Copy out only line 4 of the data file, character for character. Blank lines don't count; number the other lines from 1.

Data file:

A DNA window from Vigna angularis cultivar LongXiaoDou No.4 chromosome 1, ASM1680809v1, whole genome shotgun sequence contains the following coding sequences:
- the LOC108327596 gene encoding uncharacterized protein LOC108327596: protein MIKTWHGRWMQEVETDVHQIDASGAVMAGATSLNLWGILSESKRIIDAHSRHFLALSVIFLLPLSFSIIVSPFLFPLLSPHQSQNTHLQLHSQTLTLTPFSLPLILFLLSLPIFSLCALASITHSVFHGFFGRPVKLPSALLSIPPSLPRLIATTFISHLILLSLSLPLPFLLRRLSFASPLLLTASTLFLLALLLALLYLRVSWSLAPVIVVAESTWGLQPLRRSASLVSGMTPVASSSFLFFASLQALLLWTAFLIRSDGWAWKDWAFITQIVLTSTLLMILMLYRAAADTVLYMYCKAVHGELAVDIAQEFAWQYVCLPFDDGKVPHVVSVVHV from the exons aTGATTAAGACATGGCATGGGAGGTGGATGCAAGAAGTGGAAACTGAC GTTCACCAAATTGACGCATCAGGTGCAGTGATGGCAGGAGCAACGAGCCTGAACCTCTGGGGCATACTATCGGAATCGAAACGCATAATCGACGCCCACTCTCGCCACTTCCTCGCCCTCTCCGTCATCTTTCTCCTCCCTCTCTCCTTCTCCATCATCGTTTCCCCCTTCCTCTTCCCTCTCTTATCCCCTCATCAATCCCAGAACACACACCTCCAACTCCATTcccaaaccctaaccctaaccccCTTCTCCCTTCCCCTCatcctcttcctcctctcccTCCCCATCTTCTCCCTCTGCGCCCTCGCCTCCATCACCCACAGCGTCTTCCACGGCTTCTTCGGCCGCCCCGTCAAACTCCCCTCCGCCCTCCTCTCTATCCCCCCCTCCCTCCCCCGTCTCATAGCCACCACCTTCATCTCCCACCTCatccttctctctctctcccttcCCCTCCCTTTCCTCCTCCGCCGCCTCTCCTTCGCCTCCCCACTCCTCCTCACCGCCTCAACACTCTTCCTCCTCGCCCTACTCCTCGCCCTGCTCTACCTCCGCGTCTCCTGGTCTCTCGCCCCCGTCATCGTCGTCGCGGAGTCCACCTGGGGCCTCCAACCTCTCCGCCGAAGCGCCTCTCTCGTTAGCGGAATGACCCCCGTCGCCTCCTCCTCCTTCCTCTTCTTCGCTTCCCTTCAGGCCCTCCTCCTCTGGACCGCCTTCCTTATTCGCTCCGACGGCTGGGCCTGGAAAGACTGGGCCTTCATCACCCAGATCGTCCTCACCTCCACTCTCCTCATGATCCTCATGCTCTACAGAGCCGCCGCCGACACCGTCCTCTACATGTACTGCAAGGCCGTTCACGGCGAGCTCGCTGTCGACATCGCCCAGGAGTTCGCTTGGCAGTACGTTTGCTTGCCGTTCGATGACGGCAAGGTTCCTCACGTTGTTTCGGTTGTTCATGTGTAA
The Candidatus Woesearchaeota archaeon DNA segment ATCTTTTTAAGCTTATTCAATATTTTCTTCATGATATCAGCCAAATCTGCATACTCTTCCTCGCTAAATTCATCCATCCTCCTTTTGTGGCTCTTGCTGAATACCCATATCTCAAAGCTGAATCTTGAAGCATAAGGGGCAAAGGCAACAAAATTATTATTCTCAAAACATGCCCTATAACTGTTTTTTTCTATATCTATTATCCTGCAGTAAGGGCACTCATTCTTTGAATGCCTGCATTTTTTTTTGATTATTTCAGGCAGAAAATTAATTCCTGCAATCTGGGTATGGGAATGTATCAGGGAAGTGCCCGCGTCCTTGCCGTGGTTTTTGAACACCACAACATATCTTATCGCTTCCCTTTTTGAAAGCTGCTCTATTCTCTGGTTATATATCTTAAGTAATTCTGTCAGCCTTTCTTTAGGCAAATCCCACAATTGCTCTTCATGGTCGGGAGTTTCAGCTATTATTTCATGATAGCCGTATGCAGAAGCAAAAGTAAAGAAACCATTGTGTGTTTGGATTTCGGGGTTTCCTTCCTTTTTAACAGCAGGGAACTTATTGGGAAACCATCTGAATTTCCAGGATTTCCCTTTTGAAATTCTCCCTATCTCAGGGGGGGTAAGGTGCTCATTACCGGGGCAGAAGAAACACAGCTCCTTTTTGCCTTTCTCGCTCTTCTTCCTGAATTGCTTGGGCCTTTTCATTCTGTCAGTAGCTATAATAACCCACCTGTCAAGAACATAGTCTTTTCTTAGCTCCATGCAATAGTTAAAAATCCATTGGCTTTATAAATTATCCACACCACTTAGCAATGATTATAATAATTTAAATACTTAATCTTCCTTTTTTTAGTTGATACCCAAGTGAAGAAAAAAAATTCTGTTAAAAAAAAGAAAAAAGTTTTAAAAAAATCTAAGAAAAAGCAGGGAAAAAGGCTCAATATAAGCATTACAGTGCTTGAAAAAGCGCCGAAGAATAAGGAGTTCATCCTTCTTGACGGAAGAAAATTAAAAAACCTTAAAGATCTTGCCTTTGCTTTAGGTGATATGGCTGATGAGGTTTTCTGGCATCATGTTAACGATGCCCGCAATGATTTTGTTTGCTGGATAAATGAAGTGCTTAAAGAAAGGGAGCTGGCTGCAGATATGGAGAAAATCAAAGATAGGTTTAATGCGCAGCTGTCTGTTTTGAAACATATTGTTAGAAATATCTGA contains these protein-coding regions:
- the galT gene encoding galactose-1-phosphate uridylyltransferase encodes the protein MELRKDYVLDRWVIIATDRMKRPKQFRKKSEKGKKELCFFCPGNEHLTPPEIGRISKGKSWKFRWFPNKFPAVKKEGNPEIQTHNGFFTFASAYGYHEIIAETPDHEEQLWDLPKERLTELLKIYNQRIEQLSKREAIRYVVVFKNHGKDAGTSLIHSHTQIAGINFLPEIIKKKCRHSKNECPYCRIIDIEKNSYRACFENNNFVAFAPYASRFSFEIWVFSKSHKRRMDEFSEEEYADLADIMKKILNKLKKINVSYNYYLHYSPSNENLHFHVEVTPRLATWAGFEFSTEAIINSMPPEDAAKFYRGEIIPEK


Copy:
- the galT gene encoding galactose-1-phosphate uridylyltransferase encodes the protein MELRKDYVLDRWVIIATDRMKRPKQFRKKSEKGKKELCFFCPGNEHLTPPEIGRISKGKSWKFRWFPNKFPAVKKEGNPEIQTHNGFFTFASAYGYHEIIAETPDHEEQLWDLPKERLTELLKIYNQRIEQLSKREAIRYVVVFKNHGKDAGTSLIHSHTQIAGINFLPEIIKKKCRHSKNECPYCRIIDIEKNSYRACFENNNFVAFAPYASRFSFEIWVFSKSHKRRMDEFSEEEYADLADIMKKILNKLKKINVSYNYYLHYSPSNENLHFHVEVTPRLATWAGFEFSTEAIINSMPPEDAAKFYRGEIIPEK